Vitamin A can be found in foods such as fish and shellfish, cod liver oil, and butter or ghee. A powerful antioxidant, vitamin A also plays an essential role in maintaining vision, cell growth, immunity, and reproductive health. Vitamin A deficiency is quite rare in the United States, though vegans must be conscious about it as there are no naturally occurring plant-based sources. However, it can be found in fortified foods like plant-based milks. Although beta carotene is found in plenty of fruit and veggies and is converted by the liver into vitamin A, the conversion rate is quite low, so a high-quality supplement may be necessary for those on a strict plant-based diet.

Vitamin D is essential to bone health as calcium cannot be absorbed and used by the body without it, but it also supports immune function and may be helpful in regulating mood and preventing depression. Vitamin D is found in egg yolks, fatty fish, and seafood like salmon, mackerel, sardines, and oysters; and fortified dairy or nut milks. One of the best ways to get vitamin D, also known as the sunshine vitamin, is through sun exposure. Aim for 20 to 60 minutes per day depending on your complexion—and without sunscreen protection. Vitamin D deficiency is relatively common, as absorption can be impacted by factors such as living in a high pollution environment, spending most of your time indoors, using sunscreen, or having a darker complexion. Symptoms include fatigue and aches and pains, and more severely, stress fractures and severe muscle weakness. A simple blood test can help you determine if you need to diversify your diet and/or supplement to reach optimum levels.


What we refer to as vitamin E is actually a combination of nutrients called tocopherols that work together. Like vitamin A, vitamin E is a powerful antioxidant that helps prevent cell damage, calms inflammation, and supports hormonal, immune, and reproductive health as well as skin, heart, and brain health. Research even suggests vitamin E therapy may be beneficial to people with mild or moderate Alzheimer’s disease as it may slow disease progression. There is also evidence that vitamin E prevents clots from forming in heart arteries, reducing the risk of heart disease. Vitamin E is found in wheat germ and flaxseed oils, sunflower seeds, hazelnuts, almonds, peanuts and peanut butter, wild salmon, avocados, pumpkin, red bell pepper, asparagus, mango and leafy greens such as beet, collard, and spinach. Deficiency is rare, though people with digestive problems, or who cannot absorb fat properly because of pancreatitis, celiac disease, or cystic fibrosis, are at an increased risk.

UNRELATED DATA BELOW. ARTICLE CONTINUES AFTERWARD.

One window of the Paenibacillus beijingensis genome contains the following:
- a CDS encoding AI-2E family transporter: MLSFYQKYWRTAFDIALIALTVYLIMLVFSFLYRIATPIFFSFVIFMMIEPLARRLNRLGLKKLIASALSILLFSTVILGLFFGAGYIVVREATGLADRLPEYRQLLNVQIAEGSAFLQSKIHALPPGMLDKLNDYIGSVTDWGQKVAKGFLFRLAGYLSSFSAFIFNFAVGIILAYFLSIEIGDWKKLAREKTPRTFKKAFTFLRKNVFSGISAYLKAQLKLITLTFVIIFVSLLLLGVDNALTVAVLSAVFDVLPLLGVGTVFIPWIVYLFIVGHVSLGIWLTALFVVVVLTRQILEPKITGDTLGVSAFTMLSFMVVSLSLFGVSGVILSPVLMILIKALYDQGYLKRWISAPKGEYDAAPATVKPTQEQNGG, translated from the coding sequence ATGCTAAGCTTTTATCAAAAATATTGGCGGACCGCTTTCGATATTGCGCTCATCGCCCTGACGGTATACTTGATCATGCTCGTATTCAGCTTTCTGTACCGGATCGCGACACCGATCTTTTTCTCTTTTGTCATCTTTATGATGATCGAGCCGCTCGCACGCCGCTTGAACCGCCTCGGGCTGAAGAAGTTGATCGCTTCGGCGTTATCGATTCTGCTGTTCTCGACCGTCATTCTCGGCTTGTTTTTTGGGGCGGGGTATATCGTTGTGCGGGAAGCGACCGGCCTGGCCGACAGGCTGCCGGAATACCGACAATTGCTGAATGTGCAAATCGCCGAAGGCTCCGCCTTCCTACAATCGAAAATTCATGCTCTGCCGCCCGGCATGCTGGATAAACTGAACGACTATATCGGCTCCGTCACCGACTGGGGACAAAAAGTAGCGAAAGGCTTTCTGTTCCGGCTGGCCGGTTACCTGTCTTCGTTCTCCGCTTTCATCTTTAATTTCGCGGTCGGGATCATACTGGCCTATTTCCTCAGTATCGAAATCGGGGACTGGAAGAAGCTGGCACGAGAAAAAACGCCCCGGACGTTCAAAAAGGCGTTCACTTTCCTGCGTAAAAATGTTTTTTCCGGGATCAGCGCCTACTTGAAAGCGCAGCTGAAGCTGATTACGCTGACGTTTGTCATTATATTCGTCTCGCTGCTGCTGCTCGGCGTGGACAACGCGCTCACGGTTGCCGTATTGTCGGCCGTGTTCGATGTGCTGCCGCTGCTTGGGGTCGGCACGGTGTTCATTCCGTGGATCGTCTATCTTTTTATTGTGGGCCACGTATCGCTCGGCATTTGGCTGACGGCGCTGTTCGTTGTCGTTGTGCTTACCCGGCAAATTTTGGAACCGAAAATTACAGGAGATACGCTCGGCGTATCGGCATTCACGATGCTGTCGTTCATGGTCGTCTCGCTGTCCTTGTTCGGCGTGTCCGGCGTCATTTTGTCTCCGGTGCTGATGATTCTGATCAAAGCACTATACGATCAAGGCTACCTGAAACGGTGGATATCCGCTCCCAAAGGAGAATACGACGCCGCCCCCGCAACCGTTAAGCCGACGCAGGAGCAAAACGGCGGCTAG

Of all the vitamins, K2 is the one you’re likely lacking as its primary food sources are not common in the average Western diet. Vitamin K is composed of vitamins K1 and K2, and together they activate proteins that clot blood, metabolize calcium, and support a healthy heart. K2 is particularly important in the prevention of calcium buildup in the arteries which is a major risk factor for heart disease. In fact, a long-term study found that those with the highest intake of vitamin K2 were 52% less likely to develop artery calcification and 57% less likely to die from heart disease.

The number one food source of K2 is natto, a Japanese dish made from fermented soybeans. Eel is a close second, with more common, but far less rich, sources including high-fat dairy products from grass-fed cows (like cheese and butter), as well as high-quality egg yolks. Other fermented foods like sauerkraut and miso contain also contain K2. While K1 is much more common, and can be converted by the body into K2, research suggests the process is inefficient and a quality K2 supplement may be far more beneficial. Apart from a lack of dietary sources, there is speculation that broad-spectrum antibiotics, which kill off good and bad gut bacteria, may contribute to deficiency as K2 is produced by healthy gut bacteria in the large intestine.

The Bottom Line

The best way to get all of your vitamins of course, is through a healthy balanced diet. Routine lab work is also key in maintaining proper levels. I can help you do the heavy lifting by pinpointing vitamin “gaps” in your diet and determining if supplementation is right for you. Contact me if you’d like to schedule an appointment to discuss.